Tuesday 28 July 2020 9:00 am

The next wave of innovation? It’s here.

“How did you go bankrupt?” Bill asked.

“Two ways,” Mike said. “Gradually and then suddenly.”

~Ernest Hemingway

I’m sure many of you are familiar with Hemingway’s oft mis-attributed quote about financial calamity.  I believe it also applies to change, particularly in technology, which tends to happen very slowly, and then all at once – at which point it impacts almost every facet of our existence (think steam engine, personal computer, smartphone etc).

Artificial Intelligence is a classic example.  The phrase was coined as early as the mid 1950s and the first AI program, named the ‘General Problem Solver’ was born in 1957.  There have been many ‘AI Winters’ since that time, where progress in the field has languished, but we are now – over 60 years after inception – on the cusp of a new technological revolution, that will be brought about by Open AI’s GPT-3, and similar technologies.

Consider the below text for a moment.

This was generated entirely by Mario Klingemann (@quasimondo on Twitter) using GPT-3 after simply feeding the name of the author (for writing style), the title (for subject) and the word ‘It’.

Now you may not be a Twitterer but the last paragraph made me laugh out loud multiple times, because, whilst farcical, it does accurately embody many Twitter user’s modes of communication.  The writing obviously has some flaws, but overall is amusing, interesting and engaging.  

GPT-3 – which is still in beta – has also been shown to be able to write code when given a description of a function, create web-page layouts from a text description and even write music. In layman’s terms, it does this by consuming all of the relevant data from the internet and effectively crowd-sourcing the answer using a massive amount of source data and filtering for quality using (I assume), historical rating systems that are available (such as reviews, upvotes, sales success etc).  It is the principle of the ‘wisdom of the crowd’ but on a global scale and soon, anybody will be able to access that wisdom. That is what excites me. 

The fiction above is fun, but not useful.  Being able to generate well researched, intelligent reports on any topic at the drop of a hat, crowd-sourced from the best experts in the world – that is useful.  Being able to code – and therefore iterate – much faster, is very useful.  This kind of technology can quickly become an indispensable research assistant for anyone and everyone, an assistant that is an expert in every field that exists, and it will save a huge amount of that most precious commodity – time.  With more time available, creativity can flourish and experimentation can be much cheaper.  As with all great technologies, the single most important use of AI is in accelerating innovation by making it quicker, more accessible and cheaper – for humans.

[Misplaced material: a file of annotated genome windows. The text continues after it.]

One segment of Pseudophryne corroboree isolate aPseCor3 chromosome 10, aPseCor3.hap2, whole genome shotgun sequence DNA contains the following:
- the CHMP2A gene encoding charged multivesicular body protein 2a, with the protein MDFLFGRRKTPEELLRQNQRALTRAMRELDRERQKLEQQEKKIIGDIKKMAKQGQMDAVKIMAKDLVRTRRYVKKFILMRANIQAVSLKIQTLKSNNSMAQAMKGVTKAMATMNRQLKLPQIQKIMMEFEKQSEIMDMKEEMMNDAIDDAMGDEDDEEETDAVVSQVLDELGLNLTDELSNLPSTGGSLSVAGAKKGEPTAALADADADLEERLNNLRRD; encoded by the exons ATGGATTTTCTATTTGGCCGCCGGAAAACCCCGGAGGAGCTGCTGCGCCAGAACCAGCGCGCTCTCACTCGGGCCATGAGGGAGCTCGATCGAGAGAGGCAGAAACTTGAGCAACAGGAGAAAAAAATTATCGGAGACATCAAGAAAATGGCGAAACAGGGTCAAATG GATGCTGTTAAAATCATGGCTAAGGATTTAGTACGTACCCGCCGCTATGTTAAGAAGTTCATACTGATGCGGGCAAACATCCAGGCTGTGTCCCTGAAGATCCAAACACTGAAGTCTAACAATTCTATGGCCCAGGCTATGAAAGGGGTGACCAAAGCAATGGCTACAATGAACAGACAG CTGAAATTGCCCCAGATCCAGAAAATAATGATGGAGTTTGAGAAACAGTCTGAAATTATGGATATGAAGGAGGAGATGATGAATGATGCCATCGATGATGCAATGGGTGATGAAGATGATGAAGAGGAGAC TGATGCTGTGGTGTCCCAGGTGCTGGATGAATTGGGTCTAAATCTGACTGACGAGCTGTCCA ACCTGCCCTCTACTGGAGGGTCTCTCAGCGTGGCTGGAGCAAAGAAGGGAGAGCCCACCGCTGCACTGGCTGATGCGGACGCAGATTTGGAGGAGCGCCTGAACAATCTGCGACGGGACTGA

Humans are, after all, the creative force behind the machines, and novel ideas always build on what came before; as Sir Isaac Newton pointed out, great advances are only possible by standing on the shoulders of the giants that precede us.  GPT-3 is really just intelligent plagiarism of original – human – content, but it will allow us to climb onto those shoulders far faster.

Good, innovative work in any field takes time – first comes the learning, then the deep understanding, followed by desire and ability to create once a niche is spotted.  It will often take decades to get to the depth of understanding necessary for the latter stages.  The wealth of information available to us at the click of a button has greatly accelerated this process, and I believe technologies like GPT-3 will do so even further.  This is something to be celebrated.  Likewise, a noteworthy point is that GPT-3 will be usable by people of many different backgrounds, because using the technology (once a developer has adapted it to a use case) is as easy as asking it a question, or giving an instruction, in ordinary language. Endowing non-technical people with the ability to perform technical tasks may well spur unexpected innovation.  

I’m hopeful that it will also raise the quality of content produced.  After all, if an aspiring writer or financial analyst knows that well written, well researched content can be generated on any topic at a moment’s notice, they will undoubtedly feel pressure to be more insightful, dig deeper and look for the non-obvious.  It’s very existence ultimately raises the bar for everyone.

As mentioned, this technology is still in beta, so my excitement may be somewhat premature, but there are already many fascinating examples of work being produced with it online, which I heartily recommend investigating.  The world has no shortage of doom and gloom (especially at present), and no doubt the media will be full of apocalyptic stories about job destruction and the imminent extinction of the human race by robots once they cotton on to what is happening here, but tune out the noise, look for yourself and start thinking about how this kind of technology can improve how you work – because it absolutely will.

Author: Jos Evans, Founder and CEO Of AiX Exchange. 

Follw him on LinkedIn
Further Information: https://www.aixtrade.com